Fletcher argued that the two extremes of antinomianism and legalism cannot work, ant that he only truly capable ethical standard is the middle course of love. Each situation therefore is best assessed and acted upon in terms of the best consequences to be brought out by love and love alone. Utilitarianism is very much the antithesis of situation Ethics, for utilitarianists they evaluate the morality or otherwise of an act in terms of its consequences. Thus, if an action produces good results, it is morally acceptable, if it produces i

ll consequences, it is not. Is one rule too general? It has been

Sorry, but full essay samples are available only for registered users

Choose a Membership Plan
argued that Fletcher does not really give any real instructions about what morally ought to be done. If ethics can be reduced to one moral rule, which Fletcher believes it can, then this rule must be very general. The rule must be able to cover every eventuality.

Another criticism is what about God? The traditional Christian view is whatever God does is love and essentially humans should try to follow this. However, Fletcher goes against this idea because, for Fletcher, it is the situation that determines what love is.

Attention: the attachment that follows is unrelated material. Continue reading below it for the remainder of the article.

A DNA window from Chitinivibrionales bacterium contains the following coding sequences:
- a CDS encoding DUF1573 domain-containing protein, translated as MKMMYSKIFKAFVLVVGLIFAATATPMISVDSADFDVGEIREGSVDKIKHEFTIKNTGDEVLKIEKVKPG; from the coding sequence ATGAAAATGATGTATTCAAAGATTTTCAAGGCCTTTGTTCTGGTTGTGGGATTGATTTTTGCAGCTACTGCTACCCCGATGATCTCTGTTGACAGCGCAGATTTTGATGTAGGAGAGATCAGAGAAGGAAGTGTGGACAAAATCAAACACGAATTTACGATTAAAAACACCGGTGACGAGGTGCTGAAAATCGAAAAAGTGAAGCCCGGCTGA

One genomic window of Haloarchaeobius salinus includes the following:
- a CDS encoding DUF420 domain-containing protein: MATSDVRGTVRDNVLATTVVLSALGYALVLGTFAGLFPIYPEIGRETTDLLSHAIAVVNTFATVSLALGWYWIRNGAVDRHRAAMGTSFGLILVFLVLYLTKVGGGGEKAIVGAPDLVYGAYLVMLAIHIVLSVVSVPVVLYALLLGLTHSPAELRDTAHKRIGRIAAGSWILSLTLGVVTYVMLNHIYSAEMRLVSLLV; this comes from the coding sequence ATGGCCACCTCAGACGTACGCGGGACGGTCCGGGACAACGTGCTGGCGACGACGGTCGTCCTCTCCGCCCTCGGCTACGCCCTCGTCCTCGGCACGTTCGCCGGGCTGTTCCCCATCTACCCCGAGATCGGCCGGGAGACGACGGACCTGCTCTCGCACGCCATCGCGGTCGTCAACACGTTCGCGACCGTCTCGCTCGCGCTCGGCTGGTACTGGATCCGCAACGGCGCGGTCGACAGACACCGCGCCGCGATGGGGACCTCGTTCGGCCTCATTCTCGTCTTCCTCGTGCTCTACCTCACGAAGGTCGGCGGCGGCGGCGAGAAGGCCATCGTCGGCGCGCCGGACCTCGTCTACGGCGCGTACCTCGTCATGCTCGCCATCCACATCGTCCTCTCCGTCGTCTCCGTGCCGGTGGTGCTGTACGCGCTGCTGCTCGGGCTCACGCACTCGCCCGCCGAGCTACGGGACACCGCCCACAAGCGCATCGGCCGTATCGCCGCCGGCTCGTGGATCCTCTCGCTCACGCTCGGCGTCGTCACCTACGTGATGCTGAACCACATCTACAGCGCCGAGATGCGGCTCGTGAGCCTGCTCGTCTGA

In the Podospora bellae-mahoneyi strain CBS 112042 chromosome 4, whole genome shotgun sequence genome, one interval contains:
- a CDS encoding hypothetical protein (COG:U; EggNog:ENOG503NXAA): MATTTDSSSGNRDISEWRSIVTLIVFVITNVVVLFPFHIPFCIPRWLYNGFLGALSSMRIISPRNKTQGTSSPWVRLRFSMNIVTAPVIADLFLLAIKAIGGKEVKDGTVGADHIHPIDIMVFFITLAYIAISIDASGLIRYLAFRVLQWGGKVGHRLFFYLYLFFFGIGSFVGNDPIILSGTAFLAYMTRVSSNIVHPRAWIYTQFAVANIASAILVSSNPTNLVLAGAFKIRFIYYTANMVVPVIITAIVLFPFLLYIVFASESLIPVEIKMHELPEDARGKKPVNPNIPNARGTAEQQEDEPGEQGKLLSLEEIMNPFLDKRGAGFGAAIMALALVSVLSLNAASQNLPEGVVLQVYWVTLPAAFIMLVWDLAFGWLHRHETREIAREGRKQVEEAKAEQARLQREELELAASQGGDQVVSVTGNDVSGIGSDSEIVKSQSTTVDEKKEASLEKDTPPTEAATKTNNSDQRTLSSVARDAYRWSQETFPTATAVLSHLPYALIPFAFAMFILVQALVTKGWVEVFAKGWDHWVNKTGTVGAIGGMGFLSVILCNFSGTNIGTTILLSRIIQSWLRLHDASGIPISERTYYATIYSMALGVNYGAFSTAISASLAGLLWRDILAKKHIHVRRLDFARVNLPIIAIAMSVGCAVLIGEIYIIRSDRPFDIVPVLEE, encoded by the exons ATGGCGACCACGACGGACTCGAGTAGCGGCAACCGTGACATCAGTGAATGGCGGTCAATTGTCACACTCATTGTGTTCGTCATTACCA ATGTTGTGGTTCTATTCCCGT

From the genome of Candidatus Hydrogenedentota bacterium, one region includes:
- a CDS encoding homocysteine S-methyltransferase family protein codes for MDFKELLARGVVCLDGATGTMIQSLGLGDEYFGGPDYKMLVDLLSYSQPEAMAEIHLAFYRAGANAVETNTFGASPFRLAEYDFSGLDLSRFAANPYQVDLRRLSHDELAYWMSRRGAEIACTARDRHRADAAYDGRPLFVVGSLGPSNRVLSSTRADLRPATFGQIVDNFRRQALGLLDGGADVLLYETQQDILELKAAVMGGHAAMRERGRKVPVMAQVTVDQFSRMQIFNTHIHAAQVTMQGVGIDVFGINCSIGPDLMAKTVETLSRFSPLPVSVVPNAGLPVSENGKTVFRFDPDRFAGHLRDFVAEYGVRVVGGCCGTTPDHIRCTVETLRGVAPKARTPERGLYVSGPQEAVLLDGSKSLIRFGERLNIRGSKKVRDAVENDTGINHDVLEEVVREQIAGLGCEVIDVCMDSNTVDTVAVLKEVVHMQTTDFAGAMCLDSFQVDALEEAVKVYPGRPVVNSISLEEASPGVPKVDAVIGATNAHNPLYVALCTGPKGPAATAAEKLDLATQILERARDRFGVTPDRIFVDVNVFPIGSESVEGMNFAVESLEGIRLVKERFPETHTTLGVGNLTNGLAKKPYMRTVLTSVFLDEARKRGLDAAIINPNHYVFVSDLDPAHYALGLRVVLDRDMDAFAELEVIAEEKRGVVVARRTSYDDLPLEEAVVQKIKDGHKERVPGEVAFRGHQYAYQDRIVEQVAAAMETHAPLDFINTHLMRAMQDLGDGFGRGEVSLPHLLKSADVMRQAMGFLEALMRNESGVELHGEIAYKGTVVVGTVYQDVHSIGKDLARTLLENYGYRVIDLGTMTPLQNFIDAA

Situation Ethics has been criticised on a number of important points. For example, in order to ‘do the most loving thing’ in every situation one must look to the long term consequences of one’s actions in the present moment. But this is a difficult thing to do. We do not know if our actions will lead to heartache or joy but the promotion of love for the Situationist requires us to do so if we are to avoid acting selfishly, for example if a 16 year old girl should have an abortion because it is believed she will not be a responsible mother, we do not know based on her present age and actions whether she will hold her responsibility and be a great mother to her child or struggle to take on this huge responsibility, and this is only something that time would be able to tell .